Mon, Sep 14, 2020
Japan’s beauty in the eyes of CIRs
The grave of Hirayama Sueshige was designated as cultural property by the Tokyo Metropolitan Government on March 4, 1936. The grave is currently located at Soinji temple in Hino, Tokyo.
Interestingly, the grave ‘outlived’ the Buddhist temple that originally housed it, Daifukuji. Persecution of Buddhism ran rampant during the Meiji Restoration, bringing Daifukuji to an unfortunate end in 1873. Many important features of the temple, including several related to its assumed founder Hirayama Sueshige, were saved and relocated to another nearby temple: Soinji.
Ironically, though Meiji era destruction of Buddhist sites had roots in nationalist sentiments, the style of Buddhist headstone used over Sueshige’s grave is believed to be uniquely Japanese. Sueshige’s grave, like many other Buddhist graves across Japan, is marked with a type of stone pagoda called a gorinto. Gorinto represent the Five Elements of esoteric Buddhism in a stack of five stone rings which symbolize earth, water, fire, air and void from bottom to top.
Hirayama Sueshige’s grave is also interesting in the historical figure it remembers. Born in the twilight years of the Heian period, Sueshige would play a part in the rise of a new political rule – the Kamakura shogunate.
The stage is set in Kyoto with the Hogen Rebellion of 1156, in which the newly crowned Emperor Go-Shirakawa defends his throne from political rivals with aid from two clans believed to be imperial branch families: the Minamoto and the Taira. Hirayama Sueshige, a young warrior from the Musashi province (modern Tokyo), fights on behalf of the new emperor in the army of Minamoto no Yoshitomo. Go-Shirakawa emerges victorious and passes the hard-won imperial position to his eldest son, cementing his own influence over Japanese politics as a cloistered emperor.
Following the rebellion, Sueshige becomes an imperial guard, a position which earns him the title “Musha-dokoro.” Meanwhile, a feud brews between the once-allied Minamoto and Taira clans, rivals in political weight. The two clash in 1159, and while Sueshige again fights under Yoshitomo, the Minamoto are devastated by Taira forces. Yoshitomo is killed, his young son Yoritomo is banished, and Sueshige is believed to have traveled home to Musashi.
While the Taira seized incredible influence over the imperial court in the following years, hope remained for the Minamoto. In 1180, roughly 20 years after his exile, the adult Yoritomo begins gathering forces to settle his score with the Taira clan. Still loyal to the Minamoto, Sueshige quickly joins. Sueshige proves to be a formidable warrior in the civil war that ensues; both The Tale of the Heike and Azuma Kagami tell of Sueshige’s military accomplishments, and Yoritomo is said to have personally praised his skill.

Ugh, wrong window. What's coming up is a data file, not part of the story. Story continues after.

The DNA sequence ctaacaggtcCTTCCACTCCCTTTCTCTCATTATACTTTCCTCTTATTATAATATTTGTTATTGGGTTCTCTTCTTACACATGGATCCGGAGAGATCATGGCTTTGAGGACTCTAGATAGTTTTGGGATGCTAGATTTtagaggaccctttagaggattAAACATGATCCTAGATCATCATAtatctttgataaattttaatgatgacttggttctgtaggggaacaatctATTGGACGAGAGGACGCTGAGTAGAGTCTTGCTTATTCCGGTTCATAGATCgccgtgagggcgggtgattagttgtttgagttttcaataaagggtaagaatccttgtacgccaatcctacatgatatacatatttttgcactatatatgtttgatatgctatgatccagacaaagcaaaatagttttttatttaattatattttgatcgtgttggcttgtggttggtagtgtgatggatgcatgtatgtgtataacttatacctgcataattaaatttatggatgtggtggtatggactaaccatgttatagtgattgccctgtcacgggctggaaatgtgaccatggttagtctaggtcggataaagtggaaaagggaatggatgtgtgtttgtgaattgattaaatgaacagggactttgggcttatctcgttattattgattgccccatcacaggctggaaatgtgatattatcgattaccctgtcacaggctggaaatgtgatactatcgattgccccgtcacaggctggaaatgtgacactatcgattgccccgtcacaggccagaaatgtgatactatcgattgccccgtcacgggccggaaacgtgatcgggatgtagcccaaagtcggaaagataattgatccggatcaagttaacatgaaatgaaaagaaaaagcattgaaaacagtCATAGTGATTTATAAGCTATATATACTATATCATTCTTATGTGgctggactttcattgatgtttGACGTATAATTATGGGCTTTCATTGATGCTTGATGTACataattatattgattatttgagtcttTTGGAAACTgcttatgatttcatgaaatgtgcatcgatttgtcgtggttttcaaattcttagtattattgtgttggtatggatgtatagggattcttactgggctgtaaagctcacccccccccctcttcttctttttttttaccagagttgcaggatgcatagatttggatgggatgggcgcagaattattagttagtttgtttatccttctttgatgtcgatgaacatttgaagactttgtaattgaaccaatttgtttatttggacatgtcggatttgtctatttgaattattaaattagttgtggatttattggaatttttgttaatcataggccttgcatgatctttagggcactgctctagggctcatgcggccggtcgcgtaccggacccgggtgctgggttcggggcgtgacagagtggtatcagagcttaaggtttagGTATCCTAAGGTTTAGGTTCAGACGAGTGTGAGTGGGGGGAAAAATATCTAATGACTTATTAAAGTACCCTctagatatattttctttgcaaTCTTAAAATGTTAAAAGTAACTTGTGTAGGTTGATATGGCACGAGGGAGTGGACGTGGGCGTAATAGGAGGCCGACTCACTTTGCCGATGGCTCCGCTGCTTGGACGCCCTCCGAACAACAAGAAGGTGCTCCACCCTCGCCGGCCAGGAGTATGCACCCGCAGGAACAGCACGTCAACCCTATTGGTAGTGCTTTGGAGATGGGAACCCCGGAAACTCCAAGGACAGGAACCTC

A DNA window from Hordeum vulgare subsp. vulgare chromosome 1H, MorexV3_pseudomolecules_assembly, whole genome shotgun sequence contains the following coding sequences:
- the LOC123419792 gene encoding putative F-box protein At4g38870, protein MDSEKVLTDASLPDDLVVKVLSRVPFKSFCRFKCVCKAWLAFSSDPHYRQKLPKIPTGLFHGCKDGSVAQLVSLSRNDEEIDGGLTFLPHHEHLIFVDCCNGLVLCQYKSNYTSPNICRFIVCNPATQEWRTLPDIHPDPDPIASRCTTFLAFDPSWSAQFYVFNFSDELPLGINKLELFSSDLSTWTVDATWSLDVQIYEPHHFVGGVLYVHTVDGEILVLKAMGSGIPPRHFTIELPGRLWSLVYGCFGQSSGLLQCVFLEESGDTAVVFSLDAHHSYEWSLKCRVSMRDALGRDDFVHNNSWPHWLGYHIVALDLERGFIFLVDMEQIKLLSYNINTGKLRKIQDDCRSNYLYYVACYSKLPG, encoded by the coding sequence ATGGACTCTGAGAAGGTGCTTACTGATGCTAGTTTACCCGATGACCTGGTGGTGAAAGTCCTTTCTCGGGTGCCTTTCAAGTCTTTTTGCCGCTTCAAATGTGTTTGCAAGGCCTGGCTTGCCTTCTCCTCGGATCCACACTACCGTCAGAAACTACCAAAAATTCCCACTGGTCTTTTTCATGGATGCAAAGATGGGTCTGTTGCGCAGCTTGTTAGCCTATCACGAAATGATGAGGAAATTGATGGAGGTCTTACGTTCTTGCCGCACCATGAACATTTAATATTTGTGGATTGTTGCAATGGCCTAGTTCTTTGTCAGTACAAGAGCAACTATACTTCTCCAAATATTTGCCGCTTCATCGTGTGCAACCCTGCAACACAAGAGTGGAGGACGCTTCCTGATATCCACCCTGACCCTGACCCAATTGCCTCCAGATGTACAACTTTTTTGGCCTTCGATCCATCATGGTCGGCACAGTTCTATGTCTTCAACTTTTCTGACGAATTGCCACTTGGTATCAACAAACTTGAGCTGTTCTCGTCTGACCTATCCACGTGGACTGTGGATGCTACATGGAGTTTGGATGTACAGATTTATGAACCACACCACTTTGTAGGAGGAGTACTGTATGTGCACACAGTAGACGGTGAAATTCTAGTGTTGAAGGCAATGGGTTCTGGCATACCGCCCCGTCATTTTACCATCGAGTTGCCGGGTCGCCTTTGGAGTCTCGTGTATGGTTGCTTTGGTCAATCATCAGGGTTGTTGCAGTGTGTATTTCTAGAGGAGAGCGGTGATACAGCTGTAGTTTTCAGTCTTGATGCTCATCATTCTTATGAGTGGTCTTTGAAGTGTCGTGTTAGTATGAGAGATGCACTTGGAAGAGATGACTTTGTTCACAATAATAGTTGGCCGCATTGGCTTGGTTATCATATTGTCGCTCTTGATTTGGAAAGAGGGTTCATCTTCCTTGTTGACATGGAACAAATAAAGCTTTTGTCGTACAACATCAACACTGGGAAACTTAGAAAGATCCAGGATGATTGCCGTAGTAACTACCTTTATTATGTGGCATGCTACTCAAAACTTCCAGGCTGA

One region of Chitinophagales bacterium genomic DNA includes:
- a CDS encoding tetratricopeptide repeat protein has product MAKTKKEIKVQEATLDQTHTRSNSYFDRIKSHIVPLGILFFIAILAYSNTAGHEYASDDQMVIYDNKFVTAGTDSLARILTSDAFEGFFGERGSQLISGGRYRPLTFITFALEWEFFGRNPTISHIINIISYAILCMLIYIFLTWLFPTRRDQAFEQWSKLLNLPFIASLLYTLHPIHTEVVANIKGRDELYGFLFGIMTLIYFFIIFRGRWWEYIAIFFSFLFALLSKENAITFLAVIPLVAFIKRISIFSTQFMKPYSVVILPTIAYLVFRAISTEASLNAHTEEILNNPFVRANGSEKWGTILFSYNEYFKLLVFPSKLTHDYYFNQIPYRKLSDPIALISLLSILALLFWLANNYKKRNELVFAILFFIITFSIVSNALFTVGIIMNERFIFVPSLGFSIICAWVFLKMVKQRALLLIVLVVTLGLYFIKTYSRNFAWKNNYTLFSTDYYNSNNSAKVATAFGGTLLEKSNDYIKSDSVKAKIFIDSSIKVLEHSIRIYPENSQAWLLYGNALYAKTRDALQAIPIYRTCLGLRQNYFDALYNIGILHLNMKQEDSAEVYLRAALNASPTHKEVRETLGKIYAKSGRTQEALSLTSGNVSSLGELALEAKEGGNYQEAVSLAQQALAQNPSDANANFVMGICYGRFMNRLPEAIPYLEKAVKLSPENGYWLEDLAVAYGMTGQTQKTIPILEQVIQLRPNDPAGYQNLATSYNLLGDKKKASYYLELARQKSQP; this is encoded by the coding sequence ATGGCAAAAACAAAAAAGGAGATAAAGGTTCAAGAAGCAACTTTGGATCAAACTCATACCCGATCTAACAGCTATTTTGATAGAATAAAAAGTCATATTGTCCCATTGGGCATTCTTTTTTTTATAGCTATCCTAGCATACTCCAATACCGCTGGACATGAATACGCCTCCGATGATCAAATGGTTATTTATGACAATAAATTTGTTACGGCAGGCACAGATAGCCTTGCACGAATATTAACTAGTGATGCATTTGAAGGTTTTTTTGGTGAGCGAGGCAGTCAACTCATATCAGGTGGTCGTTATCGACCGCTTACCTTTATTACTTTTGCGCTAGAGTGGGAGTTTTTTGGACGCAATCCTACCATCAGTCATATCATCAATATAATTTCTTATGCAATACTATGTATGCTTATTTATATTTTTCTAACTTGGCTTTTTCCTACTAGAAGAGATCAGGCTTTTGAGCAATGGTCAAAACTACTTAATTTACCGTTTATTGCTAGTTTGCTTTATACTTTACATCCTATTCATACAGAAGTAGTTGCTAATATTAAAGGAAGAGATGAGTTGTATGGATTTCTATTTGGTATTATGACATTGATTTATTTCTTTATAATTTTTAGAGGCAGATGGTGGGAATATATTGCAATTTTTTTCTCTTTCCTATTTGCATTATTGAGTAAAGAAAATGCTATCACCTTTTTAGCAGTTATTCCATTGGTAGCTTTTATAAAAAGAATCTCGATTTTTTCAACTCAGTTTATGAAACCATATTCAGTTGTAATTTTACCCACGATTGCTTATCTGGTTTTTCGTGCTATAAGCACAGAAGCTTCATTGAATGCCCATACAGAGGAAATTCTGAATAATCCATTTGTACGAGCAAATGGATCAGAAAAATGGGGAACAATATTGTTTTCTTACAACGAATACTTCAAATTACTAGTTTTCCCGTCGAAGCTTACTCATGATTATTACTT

After five years of combat, the Minamoto forces overthrow the Taira. The toddler emperor backed by regent-like Taira advisors dies during the war, leaving cloistered Emperor Go-Shirakawa free to award Minamoto head Yoritomo various political powers. In 1192, Yoritomo is imperially granted the title of shogun and establishes the Kamakura shogunate. According to Azuma Kagami, the Kamakura shogunate’s written chronicle, Hirayama Sueshige became Yoritomo’s vassal in the same year and was chosen to perform a prestigious birth ritual for Yoritomo’s son Sanetomo, who would later become the third Kamakura shogun.
In his later years, Sueshige is said to have devoted himself to Buddhist faith before passing away at age 73 in 1212.
Today, over 800 years after Hirayama Sueshige’s death, he is still a source of pride among locals in his homeland of Hirayama, now a district of present-day Hino, Tokyo. While the Hirayama district is sometimes erroneously believed to take its name from the medieval warrior, it was actually Sueshige whose name came from the area’s. Each year, residents of Hirayama celebrate Sueshige as a local hero in the Hirayama Sueshige Festival. The event is particularly aimed at children, who don cardstock armor for a parade passing Soinji and Hirayama Sueshige’s grave.
Guests are welcome to visit the temple and grave year-round.
(Photos courtesy of Linnea Willing unless indicated otherwise)
(Cooperation: Council of Local Authorities for International Relations)
Linnea is a Southern Californian currently living in Tokyo, where she works as Hino city’s Coordinator for International Relations. In Hino, she has been writing about local history and events since 2017. She has been studying Japanese for over 10 years with a focus on translation, and also enjoys translating literature as a hobby.
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